God has given us not so much the colours of a picture as the colours of a palette. But he has also given us a subject, a model, a fixed vision. We must be clear about what we want to paint. This adds a further principle to our previous list of principles. We have said that we must be fond of this world, even in order to change it. We now add that we must be fond of another world (real or imaginary) in order to have something to change it to.
We need not debate about the mere words ‘evolution’ or ‘progress:’ personally I prefer to call it ‘reform.’ For reform implies form. It implies that we are trying to shape the world in a particular image; to make it something that we see already in our minds. Evolution is a metaphor from mere automatic unrolling. Progress is a metaphor from merely walking along a road. But reform is a metaphor for reasonable and determined men: it means that we see a certain thing out of shape and we mean to put it into shape. And we know what shape.
Yes, we know what shape. We know better than anyone the shape the world is supposed to have; why are we wasting our time puttering around with the part that already has the right shape, instead of using that skill on the out-of-shape parts?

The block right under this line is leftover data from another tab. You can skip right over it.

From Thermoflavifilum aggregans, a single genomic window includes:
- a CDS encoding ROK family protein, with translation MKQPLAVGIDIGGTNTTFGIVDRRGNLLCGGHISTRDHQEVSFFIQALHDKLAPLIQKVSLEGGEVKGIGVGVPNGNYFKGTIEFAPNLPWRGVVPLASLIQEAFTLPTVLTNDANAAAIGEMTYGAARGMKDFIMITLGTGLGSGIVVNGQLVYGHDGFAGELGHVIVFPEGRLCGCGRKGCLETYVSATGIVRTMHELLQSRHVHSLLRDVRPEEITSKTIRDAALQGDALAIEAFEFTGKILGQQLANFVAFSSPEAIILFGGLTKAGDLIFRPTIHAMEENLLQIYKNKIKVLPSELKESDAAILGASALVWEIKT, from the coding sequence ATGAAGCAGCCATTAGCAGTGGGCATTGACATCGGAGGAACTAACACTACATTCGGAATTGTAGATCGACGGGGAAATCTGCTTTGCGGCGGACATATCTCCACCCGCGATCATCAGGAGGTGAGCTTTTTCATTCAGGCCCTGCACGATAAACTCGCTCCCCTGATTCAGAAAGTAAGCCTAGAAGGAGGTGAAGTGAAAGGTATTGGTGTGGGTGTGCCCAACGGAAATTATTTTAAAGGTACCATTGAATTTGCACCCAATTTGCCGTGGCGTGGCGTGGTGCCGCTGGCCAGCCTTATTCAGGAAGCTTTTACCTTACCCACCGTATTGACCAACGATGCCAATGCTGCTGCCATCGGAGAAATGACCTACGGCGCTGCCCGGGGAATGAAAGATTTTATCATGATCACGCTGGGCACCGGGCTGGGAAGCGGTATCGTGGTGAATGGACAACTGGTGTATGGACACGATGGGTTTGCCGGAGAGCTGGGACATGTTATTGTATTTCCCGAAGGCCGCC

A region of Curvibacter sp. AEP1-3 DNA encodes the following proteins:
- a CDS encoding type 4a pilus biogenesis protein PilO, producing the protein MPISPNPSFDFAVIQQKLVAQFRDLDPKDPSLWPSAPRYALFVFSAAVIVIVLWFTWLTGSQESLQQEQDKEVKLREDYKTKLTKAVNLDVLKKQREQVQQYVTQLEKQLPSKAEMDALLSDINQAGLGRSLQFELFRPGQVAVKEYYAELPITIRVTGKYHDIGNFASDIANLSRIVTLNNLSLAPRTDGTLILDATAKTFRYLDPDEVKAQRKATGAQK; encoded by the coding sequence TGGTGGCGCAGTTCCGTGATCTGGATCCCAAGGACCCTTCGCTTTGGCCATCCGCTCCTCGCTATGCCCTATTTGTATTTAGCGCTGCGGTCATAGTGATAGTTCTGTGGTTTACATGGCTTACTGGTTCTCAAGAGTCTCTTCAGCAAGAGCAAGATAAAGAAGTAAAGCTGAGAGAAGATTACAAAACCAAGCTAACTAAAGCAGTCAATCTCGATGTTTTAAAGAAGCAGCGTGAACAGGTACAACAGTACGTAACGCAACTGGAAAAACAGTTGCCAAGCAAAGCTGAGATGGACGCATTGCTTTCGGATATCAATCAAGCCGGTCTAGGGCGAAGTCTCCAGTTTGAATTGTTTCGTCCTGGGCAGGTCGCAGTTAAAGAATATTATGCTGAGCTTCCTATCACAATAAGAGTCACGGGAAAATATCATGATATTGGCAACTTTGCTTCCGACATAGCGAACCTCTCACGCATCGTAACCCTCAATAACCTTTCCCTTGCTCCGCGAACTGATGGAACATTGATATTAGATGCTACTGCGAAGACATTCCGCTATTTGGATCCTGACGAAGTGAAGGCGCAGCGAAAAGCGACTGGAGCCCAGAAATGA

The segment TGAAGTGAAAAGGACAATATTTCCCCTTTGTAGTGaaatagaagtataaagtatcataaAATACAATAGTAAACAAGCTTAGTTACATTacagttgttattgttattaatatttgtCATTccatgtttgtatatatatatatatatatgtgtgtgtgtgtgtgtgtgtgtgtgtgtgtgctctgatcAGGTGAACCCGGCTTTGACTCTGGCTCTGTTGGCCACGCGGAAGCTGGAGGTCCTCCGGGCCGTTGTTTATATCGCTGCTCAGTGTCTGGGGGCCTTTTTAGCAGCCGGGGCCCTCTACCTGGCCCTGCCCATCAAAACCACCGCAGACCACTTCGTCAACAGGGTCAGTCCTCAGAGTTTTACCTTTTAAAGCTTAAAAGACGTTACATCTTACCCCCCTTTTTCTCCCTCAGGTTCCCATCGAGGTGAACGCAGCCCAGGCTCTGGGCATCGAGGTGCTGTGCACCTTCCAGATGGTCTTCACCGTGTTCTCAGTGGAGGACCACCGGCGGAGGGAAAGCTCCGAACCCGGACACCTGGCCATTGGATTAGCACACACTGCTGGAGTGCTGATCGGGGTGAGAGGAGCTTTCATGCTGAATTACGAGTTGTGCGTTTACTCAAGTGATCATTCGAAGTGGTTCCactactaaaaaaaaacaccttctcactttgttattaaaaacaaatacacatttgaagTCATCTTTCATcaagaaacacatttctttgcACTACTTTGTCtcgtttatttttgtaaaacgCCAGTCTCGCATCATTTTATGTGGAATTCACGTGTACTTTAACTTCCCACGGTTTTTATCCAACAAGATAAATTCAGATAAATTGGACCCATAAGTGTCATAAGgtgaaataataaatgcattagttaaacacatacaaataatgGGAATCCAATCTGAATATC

The world will never change unless people like us commit our talents to changing it, just a little at a time. You never know what kind of impact a good story has on a person, or a family, or a society.
We don’t need to fight the evil in Fifty Shades of Smut with petitions asking people to not buy it or movie theaters to not show it, or blog posts about how horrible it it. All that does is give it notoriety, and as the old cliche goes, there’s no such thing as bad publicity. The more controversy it generates, the more money it makes.
We also can’t hide from the world in our Catholic bubble, keeping ourselves safe, and waiting for everything “other” to go away. Eventually, someone from the outside will burst the Catholic bubble, and we will be lost; and given the current political and social climate, that won’t take long at all.